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This is doubly true when you factor in the promotion of running backs coach Lance Taylor to running game coordinator, another young up and comer who has coached at Stanford, Alabama, and with the Carolina Panthers. Staleness and the status quo doesn’t really go along with promoting a 27 year old and 38 year old to run your offense.

One More Spot To Fill On Offense

In hiring Tommy Rees, Kelly keeps his quarterbacks coach, but the tight end position is still left without a position coach, and how that will be filled could be fascinating, and it’s a reason why the jury is still out on the moves for the offense. We know Rees and Taylor will lead the operation, but how the staff is rounded out will be telling. Will Kelly bring in a tight ends coach to specifically work with that position group? Is there any chance he moves Jeff Quinn to that position and brings in another line coach? Could Brian Polian move to tight ends? There could be a couple more shoes to drop with the offense and how things play out could shed new light on how the team looks on that side of the ball in 2020. But, we know it’s Rees who’s calling the plays, and it’s Taylor in charge of the running game. If nothing else, it’s intriguing, which may not be a perfect formula in the fall, but it will make for an interesting offseason.

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18 Comments

  1. I hope this decision works out well for the Irish. Would have preferred more experience. The pressure will be huge for sure. I like the fact that former and current players have expressed their support. I feel better about it because of that support. Was not sold on Rees even as the QB coach. It’s a done deal and will be fascinating to watch!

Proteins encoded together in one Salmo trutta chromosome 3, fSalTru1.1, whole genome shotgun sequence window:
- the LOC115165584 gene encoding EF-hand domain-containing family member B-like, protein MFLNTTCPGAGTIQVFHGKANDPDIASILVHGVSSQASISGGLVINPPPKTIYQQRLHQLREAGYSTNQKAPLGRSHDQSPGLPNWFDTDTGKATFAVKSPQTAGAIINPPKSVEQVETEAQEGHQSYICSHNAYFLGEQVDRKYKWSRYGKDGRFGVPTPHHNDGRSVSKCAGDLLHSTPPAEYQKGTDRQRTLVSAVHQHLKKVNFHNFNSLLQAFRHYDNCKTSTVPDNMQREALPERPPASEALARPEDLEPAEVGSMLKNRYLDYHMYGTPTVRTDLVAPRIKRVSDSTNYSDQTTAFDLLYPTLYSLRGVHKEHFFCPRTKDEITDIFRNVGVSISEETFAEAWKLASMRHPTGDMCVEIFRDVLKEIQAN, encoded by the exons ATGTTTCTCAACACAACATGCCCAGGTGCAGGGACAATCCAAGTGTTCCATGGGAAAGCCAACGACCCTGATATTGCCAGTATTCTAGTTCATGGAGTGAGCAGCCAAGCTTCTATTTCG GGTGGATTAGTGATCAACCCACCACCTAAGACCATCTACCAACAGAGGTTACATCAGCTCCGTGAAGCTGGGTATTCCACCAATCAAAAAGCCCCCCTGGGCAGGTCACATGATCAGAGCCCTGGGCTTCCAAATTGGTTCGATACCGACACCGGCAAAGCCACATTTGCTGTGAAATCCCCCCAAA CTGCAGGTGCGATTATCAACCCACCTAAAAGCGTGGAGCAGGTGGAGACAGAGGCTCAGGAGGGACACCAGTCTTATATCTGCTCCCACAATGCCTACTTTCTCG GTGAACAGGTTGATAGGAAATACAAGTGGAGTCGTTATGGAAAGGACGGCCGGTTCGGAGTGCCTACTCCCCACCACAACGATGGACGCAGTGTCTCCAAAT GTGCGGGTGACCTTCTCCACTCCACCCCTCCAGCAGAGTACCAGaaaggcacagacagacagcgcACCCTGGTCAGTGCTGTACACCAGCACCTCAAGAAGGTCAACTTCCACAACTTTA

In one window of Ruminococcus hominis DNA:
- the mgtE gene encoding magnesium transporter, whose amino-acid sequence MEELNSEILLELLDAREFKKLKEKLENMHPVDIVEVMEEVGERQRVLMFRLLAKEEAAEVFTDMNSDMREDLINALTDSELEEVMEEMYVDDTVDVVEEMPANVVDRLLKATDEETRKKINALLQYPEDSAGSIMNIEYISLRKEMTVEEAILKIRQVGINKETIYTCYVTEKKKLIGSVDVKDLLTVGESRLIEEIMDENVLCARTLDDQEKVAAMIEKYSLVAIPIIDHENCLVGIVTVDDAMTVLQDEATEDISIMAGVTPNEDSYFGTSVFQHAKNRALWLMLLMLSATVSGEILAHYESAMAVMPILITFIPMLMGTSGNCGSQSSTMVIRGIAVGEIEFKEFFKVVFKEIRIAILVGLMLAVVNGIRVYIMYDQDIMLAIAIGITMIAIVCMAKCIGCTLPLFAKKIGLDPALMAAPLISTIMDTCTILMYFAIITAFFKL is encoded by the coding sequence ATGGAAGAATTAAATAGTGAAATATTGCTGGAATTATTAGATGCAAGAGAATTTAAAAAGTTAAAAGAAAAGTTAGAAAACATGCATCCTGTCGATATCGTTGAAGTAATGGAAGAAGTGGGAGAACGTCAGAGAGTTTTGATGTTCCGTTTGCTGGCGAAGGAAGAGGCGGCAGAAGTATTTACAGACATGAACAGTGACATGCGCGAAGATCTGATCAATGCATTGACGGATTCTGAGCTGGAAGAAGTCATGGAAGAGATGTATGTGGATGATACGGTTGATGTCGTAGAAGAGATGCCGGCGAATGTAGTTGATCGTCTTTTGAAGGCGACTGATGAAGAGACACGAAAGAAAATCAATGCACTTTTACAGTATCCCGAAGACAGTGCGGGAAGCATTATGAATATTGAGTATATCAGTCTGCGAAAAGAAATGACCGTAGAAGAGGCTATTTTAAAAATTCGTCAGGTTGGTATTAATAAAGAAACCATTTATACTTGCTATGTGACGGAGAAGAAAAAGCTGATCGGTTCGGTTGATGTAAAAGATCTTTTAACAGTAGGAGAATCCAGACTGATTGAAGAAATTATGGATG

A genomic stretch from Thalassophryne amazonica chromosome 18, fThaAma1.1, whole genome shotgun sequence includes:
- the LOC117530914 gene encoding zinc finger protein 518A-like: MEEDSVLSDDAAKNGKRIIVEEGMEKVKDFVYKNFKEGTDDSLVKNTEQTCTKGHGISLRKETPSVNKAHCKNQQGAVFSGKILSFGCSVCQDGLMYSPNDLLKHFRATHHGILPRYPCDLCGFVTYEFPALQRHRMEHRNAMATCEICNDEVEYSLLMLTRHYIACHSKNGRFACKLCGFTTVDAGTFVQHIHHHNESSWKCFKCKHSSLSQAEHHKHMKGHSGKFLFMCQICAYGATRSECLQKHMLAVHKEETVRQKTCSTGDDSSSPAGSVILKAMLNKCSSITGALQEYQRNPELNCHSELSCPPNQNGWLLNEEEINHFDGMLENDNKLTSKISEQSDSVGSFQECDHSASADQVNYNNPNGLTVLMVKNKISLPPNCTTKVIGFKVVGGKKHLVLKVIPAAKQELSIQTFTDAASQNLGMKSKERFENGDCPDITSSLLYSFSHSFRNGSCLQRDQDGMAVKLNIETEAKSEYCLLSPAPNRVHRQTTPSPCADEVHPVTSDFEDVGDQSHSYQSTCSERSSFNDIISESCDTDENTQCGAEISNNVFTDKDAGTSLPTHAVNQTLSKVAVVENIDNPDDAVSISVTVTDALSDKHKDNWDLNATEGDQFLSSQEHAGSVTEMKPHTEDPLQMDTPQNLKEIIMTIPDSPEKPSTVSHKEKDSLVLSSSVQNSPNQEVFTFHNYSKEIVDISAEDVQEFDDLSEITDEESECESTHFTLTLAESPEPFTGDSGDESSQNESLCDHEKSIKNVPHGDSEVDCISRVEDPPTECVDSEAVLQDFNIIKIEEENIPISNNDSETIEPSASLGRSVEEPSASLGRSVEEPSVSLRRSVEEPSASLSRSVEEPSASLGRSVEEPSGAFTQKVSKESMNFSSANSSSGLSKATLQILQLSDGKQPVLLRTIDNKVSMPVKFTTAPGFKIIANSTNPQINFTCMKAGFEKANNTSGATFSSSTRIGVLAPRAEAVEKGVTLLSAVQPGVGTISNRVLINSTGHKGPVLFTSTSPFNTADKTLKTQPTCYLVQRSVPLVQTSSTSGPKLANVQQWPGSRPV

GO IRISH!

  2. You all have no more sure knowledge of how well Rees will do as OC than you had two and a half years ago on how well Lea would do as DC when he was elevated to replace Elko. Neither do I.

    BGC ’77 ’82

    1. That’s part of the problem and I think you’re comparing apples to oranges.

      First, pundits are saying ND is on the cusp of breaking through. Is that the time you really want to go to an untested and inexperienced OC?

      Second, times are a lot different. 2 years ago we were still building after a disastrous season and BK had just overhauled his staff.

      And finally, Lea did have more experience coaching aspects of the defense than Rees does now on the offense. According to the official website Lea had 12 years of experience before becoming DC. For Lea, DC was a next logical step in his career.

      I can’t help but feel Rees skipped a couple steps. 1 year as graduate assistant and 2 years as a QB coach hardly seems enough experience to run basically half the team. I really hope we don’t get burned as a result.

      1. “There you go again.” Ronald Reagan answer to press corp in regards to the brown stuff on his shoes. (Reagan owned a horse ranch in Santa Barbara).

  3. Sad that BK gave up on next season already. TR will do ok, but growing pains or learning curve will loose you some games next year. Sad to waist all the talented kids they have brought in the last few years.

  4. I don’t really like this hire but that doesn’t matter anymore. I will not root for TR to fail just to prove I was right. I hope he succeeds and succeeds big.